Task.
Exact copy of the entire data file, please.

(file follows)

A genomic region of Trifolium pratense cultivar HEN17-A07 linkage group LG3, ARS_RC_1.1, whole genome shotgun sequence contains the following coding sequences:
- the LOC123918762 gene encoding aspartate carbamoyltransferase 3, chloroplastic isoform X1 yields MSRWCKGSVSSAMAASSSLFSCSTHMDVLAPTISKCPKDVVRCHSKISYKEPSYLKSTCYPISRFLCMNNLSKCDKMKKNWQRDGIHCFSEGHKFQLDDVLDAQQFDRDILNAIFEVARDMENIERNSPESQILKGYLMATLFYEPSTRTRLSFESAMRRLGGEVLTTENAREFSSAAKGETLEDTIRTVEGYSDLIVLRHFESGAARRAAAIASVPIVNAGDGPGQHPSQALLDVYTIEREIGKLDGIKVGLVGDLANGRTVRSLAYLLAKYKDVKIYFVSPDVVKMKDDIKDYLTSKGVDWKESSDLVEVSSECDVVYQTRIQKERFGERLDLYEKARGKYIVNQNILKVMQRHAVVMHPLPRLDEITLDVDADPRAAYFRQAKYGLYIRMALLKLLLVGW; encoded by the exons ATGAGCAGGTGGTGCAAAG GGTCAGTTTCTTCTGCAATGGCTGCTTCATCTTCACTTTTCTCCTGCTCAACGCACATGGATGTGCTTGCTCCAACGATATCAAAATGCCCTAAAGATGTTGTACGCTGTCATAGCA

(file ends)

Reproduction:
A genomic region of Trifolium pratense cultivar HEN17-A07 linkage group LG3, ARS_RC_1.1, whole genome shotgun sequence contains the following coding sequences:
- the LOC123918762 gene encoding aspartate carbamoyltransferase 3, chloroplastic isoform X1 yields MSRWCKGSVSSAMAASSSLFSCSTHMDVLAPTISKCPKDVVRCHSKISYKEPSYLKSTCYPISRFLCMNNLSKCDKMKKNWQRDGIHCFSEGHKFQLDDVLDAQQFDRDILNAIFEVARDMENIERNSPESQILKGYLMATLFYEPSTRTRLSFESAMRRLGGEVLTTENAREFSSAAKGETLEDTIRTVEGYSDLIVLRHFESGAARRAAAIASVPIVNAGDGPGQHPSQALLDVYTIEREIGKLDGIKVGLVGDLANGRTVRSLAYLLAKYKDVKIYFVSPDVVKMKDDIKDYLTSKGVDWKESSDLVEVSSECDVVYQTRIQKERFGERLDLYEKARGKYIVNQNILKVMQRHAVVMHPLPRLDEITLDVDADPRAAYFRQAKYGLYIRMALLKLLLVGW; encoded by the exons ATGAGCAGGTGGTGCAAAG GGTCAGTTTCTTCTGCAATGGCTGCTTCATCTTCACTTTTCTCCTGCTCAACGCACATGGATGTGCTTGCTCCAACGATATCAAAATGCCCTAAAGATGTTGTACGCTGTCATAGCA